If Bruce Riedel is to be believed, the overthrow of the Saudi royals may be a possibility in the near future.
Winds of change have been blowing in the desert land during the last few decades especially with respect to women demanding their rights. Saudi Arabia has also been affected by the Arab Spring, even though demands for political change have thus far been blocked through a mix of repression and cooptation.
Recurrent economic and institutional problems, along with widely perceived corruption, generate significant distress among Saudis.
All of the above make it very likely that an awakening may just be on the plate for the Saudis and Saudi Arabia.
Even though, Saudi Arabia is the world’s last absolute monarchy where the King has complete authority, even the absolute monarch has been giving way to change; albeit, at a very slow speed. The succession adds another complication to the already complicated situation.
Every succession in the kingdom since its founder has been among brothers; as in Saudi Arabia’s royal system, the throne passes not from father to son but from brother to brother. The line ends with King Abdullah and Crown Prince Salman. If Abdullah and/or Salman dies (both are old and ill) only a couple of possible remaining half brothers are suitable and they may not hold up as unrest begins leading to a serious succession crisis.
So how does the US, Saudi Arabia’s oldest ally, fare if a revolution really does come to Saudi Arabia?
Saudi Arabia is America’s oldest ally in the Middle East, but a revolution in Saudi Arabia will be disastrous for America and her interests; most prominently, their war against terror and al-Qaeda. Add Israel and you have a mixture that just might not be handled at all.
The Saudi National Guard is one of the factors the Kingdom as well as the US, relies upon in case of disintegration. Reigning king Abdullah has spent his life and billions in resources and training them with the help of USA, but it is unknown whether they will ever pick up arms against their own brethren.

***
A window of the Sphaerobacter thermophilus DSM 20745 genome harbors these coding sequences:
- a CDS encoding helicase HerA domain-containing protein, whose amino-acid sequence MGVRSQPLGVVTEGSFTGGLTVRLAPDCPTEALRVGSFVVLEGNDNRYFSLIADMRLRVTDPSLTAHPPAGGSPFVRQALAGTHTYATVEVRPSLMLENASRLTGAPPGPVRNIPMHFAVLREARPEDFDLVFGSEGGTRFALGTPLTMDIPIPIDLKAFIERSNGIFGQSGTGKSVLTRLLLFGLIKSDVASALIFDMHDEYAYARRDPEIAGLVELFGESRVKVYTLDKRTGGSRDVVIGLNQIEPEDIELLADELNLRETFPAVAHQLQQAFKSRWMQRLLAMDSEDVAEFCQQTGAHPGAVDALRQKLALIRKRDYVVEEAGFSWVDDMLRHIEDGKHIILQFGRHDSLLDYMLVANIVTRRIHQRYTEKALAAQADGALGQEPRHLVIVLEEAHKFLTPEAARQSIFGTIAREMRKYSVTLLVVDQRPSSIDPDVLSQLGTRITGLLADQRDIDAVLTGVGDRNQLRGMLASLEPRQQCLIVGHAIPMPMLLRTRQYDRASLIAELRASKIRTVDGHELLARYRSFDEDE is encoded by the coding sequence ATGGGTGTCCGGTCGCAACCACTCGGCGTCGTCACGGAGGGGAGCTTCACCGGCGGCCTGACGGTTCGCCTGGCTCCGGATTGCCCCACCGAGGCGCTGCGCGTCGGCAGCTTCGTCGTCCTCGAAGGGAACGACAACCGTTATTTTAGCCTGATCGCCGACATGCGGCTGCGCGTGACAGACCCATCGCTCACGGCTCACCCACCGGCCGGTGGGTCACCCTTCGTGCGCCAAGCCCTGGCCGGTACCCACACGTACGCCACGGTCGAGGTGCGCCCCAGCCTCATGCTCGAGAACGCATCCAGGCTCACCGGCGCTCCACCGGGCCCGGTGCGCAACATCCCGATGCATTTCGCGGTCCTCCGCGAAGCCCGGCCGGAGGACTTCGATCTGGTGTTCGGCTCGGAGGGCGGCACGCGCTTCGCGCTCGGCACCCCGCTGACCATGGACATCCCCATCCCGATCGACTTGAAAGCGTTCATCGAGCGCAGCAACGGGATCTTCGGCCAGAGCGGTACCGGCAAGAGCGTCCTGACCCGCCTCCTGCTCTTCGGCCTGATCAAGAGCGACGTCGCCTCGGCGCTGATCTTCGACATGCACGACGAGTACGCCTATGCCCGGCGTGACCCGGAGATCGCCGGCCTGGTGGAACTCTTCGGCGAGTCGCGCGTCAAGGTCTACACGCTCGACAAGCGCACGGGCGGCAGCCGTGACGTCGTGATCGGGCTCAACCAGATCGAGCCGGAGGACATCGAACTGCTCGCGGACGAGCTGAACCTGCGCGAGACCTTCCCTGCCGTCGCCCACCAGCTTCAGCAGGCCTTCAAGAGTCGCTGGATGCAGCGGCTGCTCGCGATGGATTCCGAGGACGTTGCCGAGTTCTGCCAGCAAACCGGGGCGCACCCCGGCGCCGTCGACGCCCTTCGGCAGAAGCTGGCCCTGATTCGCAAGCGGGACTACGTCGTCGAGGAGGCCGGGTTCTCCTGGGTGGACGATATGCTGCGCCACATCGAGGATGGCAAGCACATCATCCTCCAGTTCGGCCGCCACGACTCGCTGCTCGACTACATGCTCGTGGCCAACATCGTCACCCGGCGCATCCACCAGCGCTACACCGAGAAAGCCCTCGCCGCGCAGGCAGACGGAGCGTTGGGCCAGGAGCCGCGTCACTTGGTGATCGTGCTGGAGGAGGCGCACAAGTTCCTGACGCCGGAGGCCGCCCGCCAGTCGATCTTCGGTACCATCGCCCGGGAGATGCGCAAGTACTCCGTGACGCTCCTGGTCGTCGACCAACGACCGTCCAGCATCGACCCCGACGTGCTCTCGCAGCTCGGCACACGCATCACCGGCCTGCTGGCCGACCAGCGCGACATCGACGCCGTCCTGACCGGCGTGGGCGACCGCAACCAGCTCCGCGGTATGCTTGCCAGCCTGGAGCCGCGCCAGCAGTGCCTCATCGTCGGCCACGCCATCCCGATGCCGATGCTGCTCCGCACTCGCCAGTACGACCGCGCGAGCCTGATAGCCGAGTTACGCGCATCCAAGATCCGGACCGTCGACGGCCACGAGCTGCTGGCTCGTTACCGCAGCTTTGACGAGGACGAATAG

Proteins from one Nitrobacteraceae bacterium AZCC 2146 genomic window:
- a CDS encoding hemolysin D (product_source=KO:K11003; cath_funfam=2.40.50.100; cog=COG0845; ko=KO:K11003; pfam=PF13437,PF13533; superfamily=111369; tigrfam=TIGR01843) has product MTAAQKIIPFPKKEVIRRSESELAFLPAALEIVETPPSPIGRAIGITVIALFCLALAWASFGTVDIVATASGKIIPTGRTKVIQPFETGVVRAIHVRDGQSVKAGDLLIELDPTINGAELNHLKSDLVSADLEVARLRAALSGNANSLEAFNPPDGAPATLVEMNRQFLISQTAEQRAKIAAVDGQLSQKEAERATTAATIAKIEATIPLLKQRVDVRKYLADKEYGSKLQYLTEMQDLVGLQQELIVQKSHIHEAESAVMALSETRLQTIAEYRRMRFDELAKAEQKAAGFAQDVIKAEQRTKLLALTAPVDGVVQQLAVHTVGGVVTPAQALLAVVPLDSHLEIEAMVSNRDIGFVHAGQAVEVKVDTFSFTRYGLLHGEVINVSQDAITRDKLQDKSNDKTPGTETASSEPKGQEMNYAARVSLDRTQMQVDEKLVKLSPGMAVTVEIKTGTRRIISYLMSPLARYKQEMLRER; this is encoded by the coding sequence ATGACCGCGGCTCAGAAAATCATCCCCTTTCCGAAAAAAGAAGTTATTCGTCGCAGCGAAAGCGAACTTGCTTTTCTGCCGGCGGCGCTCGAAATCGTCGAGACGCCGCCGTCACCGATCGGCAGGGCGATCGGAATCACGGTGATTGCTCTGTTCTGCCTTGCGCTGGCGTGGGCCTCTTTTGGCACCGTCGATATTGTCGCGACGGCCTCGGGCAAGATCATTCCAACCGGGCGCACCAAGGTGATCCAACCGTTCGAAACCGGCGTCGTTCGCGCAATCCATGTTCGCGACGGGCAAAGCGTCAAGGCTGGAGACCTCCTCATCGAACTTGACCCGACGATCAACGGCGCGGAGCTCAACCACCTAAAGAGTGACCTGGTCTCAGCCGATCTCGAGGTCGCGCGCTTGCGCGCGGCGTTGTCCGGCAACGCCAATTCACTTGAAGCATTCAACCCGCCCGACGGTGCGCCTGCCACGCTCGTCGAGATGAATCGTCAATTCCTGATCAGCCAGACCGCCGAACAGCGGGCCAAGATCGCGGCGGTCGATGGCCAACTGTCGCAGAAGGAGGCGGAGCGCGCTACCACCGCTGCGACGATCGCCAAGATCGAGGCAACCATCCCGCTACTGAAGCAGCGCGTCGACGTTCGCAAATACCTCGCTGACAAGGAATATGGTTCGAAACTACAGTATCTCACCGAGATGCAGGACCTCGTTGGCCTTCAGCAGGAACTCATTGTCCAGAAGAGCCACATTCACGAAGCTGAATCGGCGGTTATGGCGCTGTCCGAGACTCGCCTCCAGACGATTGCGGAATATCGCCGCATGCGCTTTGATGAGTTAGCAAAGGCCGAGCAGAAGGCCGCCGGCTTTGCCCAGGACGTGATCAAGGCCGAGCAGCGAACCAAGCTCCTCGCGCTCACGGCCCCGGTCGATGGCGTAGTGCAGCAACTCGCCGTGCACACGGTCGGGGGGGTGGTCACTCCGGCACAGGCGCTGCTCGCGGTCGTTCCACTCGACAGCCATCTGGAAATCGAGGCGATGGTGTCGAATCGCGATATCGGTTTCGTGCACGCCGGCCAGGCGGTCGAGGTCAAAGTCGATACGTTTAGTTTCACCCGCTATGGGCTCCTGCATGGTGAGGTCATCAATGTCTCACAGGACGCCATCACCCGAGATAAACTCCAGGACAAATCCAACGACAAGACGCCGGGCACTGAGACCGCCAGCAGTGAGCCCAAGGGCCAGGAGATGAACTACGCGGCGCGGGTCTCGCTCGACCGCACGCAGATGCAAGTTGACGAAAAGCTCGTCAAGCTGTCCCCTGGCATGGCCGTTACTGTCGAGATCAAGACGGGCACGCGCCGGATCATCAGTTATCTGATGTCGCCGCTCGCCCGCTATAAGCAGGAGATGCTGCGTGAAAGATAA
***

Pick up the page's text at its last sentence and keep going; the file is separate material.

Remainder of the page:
Some American analysts like Toby Jones, have demanded rethinking of the U.S.-Saudi alliance arguing that "Washington's clear preference for the status quo in the Gulf has come at considerable cost to activists in the region.”
In case of a change in the status quo, this will play havoc with US interests.
According to Riedel, "Revolutionary change in the kingdom would be a disaster for American interests across the board. As the world's swing producer, prolonged instability in Saudi Arabia would cause havoc in global oil markets, setting back economic recovery in the West and disrupting economic growth in the East." Riedel adds that, "...the overthrow of the monarchy would represent a severe setback to America's position in the region and provide a dramatic strategic windfall for Iran. The small oil-rich monarchies of the Gulf would be endangered, as would the Hashemite Kingdom of Jordan."
Saudi Arabia is the unrivalled master of the oil market. The kingdom holds virtually all the world's spare production capacity. Iran, its main rival within OPEC, has been sidelined by US and UN sanctions, leading to Saudi Arabia’s highest oil output.
America still needs imported oil form the Kingdom but according to the International Energy Agency, the United States will become the world's leading oil producer in just a few years. Imagine that! The United States could produce more oil than Saudi Arabia as early as 2017 and become a net oil exporter by 2030. So, Saudi dependency may not be such a big factor, but it will affect the global economy as many countries (China, India, Japan, and Europe etc) depend on Saudi oil and a new regime’s decision to reduce exports substantially will have a major impact on the global economy.
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